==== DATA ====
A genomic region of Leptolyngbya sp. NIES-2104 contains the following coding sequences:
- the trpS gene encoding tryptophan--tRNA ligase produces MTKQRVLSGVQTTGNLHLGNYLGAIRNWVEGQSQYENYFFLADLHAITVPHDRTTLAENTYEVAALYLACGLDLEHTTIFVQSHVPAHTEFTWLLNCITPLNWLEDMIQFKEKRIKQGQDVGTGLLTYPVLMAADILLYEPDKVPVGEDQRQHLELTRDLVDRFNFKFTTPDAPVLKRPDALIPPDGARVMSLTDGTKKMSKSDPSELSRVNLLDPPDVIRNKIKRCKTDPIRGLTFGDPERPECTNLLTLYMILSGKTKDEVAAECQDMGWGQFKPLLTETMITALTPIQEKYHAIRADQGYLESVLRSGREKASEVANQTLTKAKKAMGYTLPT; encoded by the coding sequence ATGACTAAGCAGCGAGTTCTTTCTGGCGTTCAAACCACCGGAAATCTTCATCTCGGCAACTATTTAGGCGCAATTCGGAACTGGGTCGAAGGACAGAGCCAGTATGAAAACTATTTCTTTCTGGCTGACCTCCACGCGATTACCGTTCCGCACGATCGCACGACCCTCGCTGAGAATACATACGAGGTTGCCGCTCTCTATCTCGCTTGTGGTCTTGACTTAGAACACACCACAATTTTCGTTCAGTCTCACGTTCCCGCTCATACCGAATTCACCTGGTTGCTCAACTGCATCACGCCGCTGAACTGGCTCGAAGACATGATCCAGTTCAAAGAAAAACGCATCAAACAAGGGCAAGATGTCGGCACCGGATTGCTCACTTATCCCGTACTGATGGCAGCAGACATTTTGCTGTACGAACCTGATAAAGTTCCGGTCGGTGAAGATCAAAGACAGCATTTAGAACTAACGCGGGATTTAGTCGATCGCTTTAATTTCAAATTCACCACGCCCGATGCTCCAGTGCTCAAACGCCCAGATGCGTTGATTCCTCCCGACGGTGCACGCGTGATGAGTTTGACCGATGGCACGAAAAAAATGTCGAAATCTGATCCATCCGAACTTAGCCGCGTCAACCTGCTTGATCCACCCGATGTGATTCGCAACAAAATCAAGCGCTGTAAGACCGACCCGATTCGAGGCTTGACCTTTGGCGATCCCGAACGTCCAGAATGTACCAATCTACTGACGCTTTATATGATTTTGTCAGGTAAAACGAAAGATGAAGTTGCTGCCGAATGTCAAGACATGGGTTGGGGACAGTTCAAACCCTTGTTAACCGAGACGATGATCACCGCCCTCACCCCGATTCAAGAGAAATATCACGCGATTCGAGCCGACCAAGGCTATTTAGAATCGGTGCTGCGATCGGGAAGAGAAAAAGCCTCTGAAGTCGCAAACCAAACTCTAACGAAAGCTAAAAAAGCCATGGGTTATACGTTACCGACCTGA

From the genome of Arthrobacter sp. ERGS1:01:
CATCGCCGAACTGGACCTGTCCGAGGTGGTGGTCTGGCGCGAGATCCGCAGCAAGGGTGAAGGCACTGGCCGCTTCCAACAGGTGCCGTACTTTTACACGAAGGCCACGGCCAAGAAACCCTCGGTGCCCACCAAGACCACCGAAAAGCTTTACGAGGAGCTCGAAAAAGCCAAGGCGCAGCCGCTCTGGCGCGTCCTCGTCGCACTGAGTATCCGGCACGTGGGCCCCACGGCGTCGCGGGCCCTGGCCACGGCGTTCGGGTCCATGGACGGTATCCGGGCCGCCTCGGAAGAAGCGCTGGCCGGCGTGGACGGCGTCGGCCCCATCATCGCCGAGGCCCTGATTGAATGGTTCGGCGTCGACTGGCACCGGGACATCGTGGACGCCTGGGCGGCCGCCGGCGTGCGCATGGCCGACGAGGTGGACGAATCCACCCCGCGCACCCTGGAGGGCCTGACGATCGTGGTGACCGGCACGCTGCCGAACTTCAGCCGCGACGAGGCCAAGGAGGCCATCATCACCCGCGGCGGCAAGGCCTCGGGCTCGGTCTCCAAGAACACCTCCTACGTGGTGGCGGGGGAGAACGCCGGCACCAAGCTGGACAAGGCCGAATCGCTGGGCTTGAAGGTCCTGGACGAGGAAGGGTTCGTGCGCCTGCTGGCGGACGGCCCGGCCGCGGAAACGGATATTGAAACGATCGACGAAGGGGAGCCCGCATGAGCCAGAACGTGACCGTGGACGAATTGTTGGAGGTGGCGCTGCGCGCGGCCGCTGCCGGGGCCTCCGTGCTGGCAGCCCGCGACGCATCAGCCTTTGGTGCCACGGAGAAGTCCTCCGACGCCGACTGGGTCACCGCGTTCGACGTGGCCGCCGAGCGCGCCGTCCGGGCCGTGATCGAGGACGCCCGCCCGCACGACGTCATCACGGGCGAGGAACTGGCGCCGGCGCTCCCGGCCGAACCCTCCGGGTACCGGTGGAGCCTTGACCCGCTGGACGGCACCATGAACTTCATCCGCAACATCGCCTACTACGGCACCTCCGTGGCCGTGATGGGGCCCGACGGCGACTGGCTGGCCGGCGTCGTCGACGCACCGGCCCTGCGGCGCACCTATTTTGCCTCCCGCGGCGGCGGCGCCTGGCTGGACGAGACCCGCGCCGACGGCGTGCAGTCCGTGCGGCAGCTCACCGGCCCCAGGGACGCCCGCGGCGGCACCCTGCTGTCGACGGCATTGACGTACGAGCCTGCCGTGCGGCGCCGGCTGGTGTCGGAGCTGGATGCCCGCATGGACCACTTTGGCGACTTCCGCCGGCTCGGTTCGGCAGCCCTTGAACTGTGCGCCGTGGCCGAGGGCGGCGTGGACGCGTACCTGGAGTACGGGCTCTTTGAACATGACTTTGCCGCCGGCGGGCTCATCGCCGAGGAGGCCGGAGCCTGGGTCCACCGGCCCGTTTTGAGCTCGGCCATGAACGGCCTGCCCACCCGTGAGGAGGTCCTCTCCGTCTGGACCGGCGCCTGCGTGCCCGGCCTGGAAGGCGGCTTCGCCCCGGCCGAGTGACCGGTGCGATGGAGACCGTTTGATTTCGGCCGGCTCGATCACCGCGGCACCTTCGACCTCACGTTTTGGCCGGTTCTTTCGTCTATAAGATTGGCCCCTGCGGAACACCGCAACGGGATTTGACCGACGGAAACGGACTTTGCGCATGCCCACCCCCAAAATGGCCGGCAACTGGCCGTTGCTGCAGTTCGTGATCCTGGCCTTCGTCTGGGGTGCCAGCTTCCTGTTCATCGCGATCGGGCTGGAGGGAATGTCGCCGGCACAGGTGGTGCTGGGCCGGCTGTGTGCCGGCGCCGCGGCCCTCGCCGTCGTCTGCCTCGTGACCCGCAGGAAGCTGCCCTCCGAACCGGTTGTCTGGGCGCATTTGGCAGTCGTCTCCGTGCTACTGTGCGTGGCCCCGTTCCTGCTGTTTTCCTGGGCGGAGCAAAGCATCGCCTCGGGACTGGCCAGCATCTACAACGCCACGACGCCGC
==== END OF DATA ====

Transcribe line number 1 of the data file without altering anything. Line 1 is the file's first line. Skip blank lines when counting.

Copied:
A genomic region of Leptolyngbya sp. NIES-2104 contains the following coding sequences: